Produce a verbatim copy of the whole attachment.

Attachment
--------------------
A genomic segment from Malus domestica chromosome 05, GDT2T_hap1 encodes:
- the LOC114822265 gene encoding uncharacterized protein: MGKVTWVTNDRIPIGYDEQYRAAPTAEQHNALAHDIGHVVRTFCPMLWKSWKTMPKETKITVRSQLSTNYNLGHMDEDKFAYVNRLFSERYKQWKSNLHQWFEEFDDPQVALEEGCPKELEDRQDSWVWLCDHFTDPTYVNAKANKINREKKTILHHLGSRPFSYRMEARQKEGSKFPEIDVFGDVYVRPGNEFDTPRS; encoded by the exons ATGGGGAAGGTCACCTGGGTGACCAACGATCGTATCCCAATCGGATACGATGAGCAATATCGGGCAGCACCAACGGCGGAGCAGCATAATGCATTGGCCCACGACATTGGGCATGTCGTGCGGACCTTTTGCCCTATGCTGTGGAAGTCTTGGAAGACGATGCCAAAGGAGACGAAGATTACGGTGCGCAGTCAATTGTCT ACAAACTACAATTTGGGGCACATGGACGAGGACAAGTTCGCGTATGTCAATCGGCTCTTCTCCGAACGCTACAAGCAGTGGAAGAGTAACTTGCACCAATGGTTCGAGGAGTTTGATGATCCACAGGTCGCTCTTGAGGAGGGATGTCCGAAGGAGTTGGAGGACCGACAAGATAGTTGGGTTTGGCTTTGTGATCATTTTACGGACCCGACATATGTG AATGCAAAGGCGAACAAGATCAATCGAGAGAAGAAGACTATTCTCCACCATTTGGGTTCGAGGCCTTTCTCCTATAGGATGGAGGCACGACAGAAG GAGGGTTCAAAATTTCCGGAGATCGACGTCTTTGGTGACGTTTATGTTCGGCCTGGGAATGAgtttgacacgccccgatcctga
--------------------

A genomic segment from Malus domestica chromosome 05, GDT2T_hap1 encodes:
- the LOC114822265 gene encoding uncharacterized protein: MGKVTWVTNDRIPIGYDEQYRAAPTAEQHNALAHDIGHVVRTFCPMLWKSWKTMPKETKITVRSQLSTNYNLGHMDEDKFAYVNRLFSERYKQWKSNLHQWFEEFDDPQVALEEGCPKELEDRQDSWVWLCDHFTDPTYVNAKANKINREKKTILHHLGSRPFSYRMEARQKEGSKFPEIDVFGDVYVRPGNEFDTPRS; encoded by the exons ATGGGGAAGGTCACCTGGGTGACCAACGATCGTATCCCAATCGGATACGATGAGCAATATCGGGCAGCACCAACGGCGGAGCAGCATAATGCATTGGCCCACGACATTGGGCATGTCGTGCGGACCTTTTGCCCTATGCTGTGGAAGTCTTGGAAGACGATGCCAAAGGAGACGAAGATTACGGTGCGCAGTCAATTGTCT ACAAACTACAATTTGGGGCACATGGACGAGGACAAGTTCGCGTATGTCAATCGGCTCTTCTCCGAACGCTACAAGCAGTGGAAGAGTAACTTGCACCAATGGTTCGAGGAGTTTGATGATCCACAGGTCGCTCTTGAGGAGGGATGTCCGAAGGAGTTGGAGGACCGACAAGATAGTTGGGTTTGGCTTTGTGATCATTTTACGGACCCGACATATGTG AATGCAAAGGCGAACAAGATCAATCGAGAGAAGAAGACTATTCTCCACCATTTGGGTTCGAGGCCTTTCTCCTATAGGATGGAGGCACGACAGAAG GAGGGTTCAAAATTTCCGGAGATCGACGTCTTTGGTGACGTTTATGTTCGGCCTGGGAATGAgtttgacacgccccgatcctga